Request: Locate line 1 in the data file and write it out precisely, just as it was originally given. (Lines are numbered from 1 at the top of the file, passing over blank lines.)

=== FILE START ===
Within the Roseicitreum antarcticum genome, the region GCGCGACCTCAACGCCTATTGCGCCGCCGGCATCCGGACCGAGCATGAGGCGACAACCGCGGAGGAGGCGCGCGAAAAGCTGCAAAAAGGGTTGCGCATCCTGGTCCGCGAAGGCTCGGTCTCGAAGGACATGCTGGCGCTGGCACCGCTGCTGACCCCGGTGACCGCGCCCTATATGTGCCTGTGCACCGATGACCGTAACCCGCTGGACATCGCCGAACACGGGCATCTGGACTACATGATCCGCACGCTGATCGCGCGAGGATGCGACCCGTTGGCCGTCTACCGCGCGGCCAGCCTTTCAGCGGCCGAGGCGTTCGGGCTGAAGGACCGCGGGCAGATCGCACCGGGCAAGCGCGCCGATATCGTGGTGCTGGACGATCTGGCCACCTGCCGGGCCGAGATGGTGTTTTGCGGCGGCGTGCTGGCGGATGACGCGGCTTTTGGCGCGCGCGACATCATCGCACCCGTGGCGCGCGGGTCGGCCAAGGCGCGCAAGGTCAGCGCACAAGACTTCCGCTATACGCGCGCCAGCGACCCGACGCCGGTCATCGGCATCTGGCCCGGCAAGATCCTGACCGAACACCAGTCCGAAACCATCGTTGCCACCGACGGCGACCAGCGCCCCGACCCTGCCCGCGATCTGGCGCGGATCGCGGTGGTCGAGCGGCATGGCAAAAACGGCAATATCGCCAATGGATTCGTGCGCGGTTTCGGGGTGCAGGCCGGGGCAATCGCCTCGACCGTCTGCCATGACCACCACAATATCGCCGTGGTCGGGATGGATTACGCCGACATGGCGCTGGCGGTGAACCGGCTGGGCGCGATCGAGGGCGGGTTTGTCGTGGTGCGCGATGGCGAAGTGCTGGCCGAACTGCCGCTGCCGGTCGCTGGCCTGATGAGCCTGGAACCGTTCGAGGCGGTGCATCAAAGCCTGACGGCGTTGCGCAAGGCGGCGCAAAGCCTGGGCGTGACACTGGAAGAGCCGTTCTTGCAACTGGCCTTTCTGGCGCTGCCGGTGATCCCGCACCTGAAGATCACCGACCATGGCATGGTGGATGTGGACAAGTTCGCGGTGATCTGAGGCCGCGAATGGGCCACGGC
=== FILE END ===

Within the Roseicitreum antarcticum genome, the region GCGCGACCTCAACGCCTATTGCGCCGCCGGCATCCGGACCGAGCATGAGGCGACAACCGCGGAGGAGGCGCGCGAAAAGCTGCAAAAAGGGTTGCGCATCCTGGTCCGCGAAGGCTCGGTCTCGAAGGACATGCTGGCGCTGGCACCGCTGCTGACCCCGGTGACCGCGCCCTATATGTGCCTGTGCACCGATGACCGTAACCCGCTGGACATCGCCGAACACGGGCATCTGGACTACATGATCCGCACGCTGATCGCGCGAGGATGCGACCCGTTGGCCGTCTACCGCGCGGCCAGCCTTTCAGCGGCCGAGGCGTTCGGGCTGAAGGACCGCGGGCAGATCGCACCGGGCAAGCGCGCCGATATCGTGGTGCTGGACGATCTGGCCACCTGCCGGGCCGAGATGGTGTTTTGCGGCGGCGTGCTGGCGGATGACGCGGCTTTTGGCGCGCGCGACATCATCGCACCCGTGGCGCGCGGGTCGGCCAAGGCGCGCAAGGTCAGCGCACAAGACTTCCGCTATACGCGCGCCAGCGACCCGACGCCGGTCATCGGCATCTGGCCCGGCAAGATCCTGACCGAACACCAGTCCGAAACCATCGTTGCCACCGACGGCGACCAGCGCCCCGACCCTGCCCGCGATCTGGCGCGGATCGCGGTGGTCGAGCGGCATGGCAAAAACGGCAATATCGCCAATGGATTCGTGCGCGGTTTCGGGGTGCAGGCCGGGGCAATCGCCTCGACCGTCTGCCATGACCACCACAATATCGCCGTGGTCGGGATGGATTACGCCGACATGGCGCTGGCGGTGAACCGGCTGGGCGCGATCGAGGGCGGGTTTGTCGTGGTGCGCGATGGCGAAGTGCTGGCCGAACTGCCGCTGCCGGTCGCTGGCCTGATGAGCCTGGAACCGTTCGAGGCGGTGCATCAAAGCCTGACGGCGTTGCGCAAGGCGGCGCAAAGCCTGGGCGTGACACTGGAAGAGCCGTTCTTGCAACTGGCCTTTCTGGCGCTGCCGGTGATCCCGCACCTGAAGATCACCGACCATGGCATGGTGGATGTGGACAAGTTCGCGGTGATCTGAGGCCGCGAATGGGCCACGGC